Knowing the risks of tanning

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Knowing the risks of tanning

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When prom season comes around it isn’t uncommon to start to see lots of orange and red girls from tanning. What many teenagers don’t know is the risk that comes with it.


Most people know that tanning can lead to skin cancer. It also causes premature skin aging, which includes wrinkles, brown spots and lax skin, sunburn and a weakened immune system. says that tanning before the age of 35 makes that person 75 percent more likely to get skin cancer. Each time a tanning bed is used the risk for melanoma increases 59 percent.


“I do not think the risks outway the benefits. A spray tan is the way to go,” said senior Sara D’Aloia.


7.8 million people use tanning beds in the United States, 52 percent started before the age of 21 and 32.7 percent before 18 (American Association of Dermatology).  The National statistics of indoor tanning says that 15.2 percent of white high school girls use tanning beds regularly.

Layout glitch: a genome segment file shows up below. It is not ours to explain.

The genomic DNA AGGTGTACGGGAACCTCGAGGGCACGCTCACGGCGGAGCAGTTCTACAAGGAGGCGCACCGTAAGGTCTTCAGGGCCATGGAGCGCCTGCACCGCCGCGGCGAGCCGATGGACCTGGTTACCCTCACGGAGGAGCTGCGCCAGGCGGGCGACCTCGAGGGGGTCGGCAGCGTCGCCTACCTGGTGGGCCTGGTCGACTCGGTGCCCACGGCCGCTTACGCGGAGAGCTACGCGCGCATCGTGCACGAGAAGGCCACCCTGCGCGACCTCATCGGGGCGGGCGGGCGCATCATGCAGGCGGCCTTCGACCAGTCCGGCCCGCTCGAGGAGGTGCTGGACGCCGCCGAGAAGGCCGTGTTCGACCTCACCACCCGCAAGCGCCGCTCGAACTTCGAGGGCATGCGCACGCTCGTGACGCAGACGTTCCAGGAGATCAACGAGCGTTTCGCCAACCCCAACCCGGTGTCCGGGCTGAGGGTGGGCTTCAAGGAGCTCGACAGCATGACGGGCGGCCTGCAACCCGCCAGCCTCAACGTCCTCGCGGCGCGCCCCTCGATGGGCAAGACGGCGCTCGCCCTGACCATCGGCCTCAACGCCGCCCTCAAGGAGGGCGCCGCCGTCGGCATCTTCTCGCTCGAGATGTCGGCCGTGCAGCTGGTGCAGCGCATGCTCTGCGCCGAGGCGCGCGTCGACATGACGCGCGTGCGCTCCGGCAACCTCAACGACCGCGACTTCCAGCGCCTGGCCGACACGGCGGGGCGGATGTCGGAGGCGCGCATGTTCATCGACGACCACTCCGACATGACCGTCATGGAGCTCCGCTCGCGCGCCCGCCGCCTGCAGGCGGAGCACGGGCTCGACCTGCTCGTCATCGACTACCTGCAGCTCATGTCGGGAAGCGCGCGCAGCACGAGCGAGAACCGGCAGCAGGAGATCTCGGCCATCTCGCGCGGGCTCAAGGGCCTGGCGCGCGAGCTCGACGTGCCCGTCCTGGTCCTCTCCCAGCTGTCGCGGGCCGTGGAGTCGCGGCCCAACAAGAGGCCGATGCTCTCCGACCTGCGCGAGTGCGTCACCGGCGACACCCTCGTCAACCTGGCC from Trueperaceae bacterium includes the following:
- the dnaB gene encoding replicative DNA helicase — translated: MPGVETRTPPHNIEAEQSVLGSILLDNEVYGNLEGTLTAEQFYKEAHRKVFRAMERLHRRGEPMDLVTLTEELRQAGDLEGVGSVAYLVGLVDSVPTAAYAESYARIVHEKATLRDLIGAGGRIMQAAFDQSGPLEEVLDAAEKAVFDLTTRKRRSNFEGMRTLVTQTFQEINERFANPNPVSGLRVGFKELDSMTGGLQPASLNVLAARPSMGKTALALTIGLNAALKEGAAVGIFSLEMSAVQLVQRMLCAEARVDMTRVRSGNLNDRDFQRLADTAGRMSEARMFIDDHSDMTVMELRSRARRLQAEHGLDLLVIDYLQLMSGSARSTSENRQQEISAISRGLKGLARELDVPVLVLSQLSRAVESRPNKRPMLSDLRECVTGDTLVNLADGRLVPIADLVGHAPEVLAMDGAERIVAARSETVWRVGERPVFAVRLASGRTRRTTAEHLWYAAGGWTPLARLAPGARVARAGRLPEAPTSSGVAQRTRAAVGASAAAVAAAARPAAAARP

Even using a tanning bed once can increase the risk of skin cancer by 20 percent.  A tan is the body’s response to injury from UV rays.


“I believe tanning boosts confidence and is definitely worth the risks,” said senior Carissa Fuller.


Spray tanning is looked at as a safer alternative but is actually dangerous as well. Inhaling while spray tanning is hazardous and can also lead to allergic reactions. The base ingredient in sunless tan products is dihydroxyacetone which can cause dna damage and may even cause cancer.


There needs to be more education regarding the risks.  Too many high school aged girls continue to use tanning salons. Changes may be coming regarding the use of indoor tanning by minors.  Many states already have laws preventing any minors even with parental consent from using them and others are considering such laws. In many states there must be written permission from a guardian to allow the minor to use the tanning bed, according to the National Conference of State Legislatures, and anyone seeking more information can look here.  as well as the American Cancer Society’s web page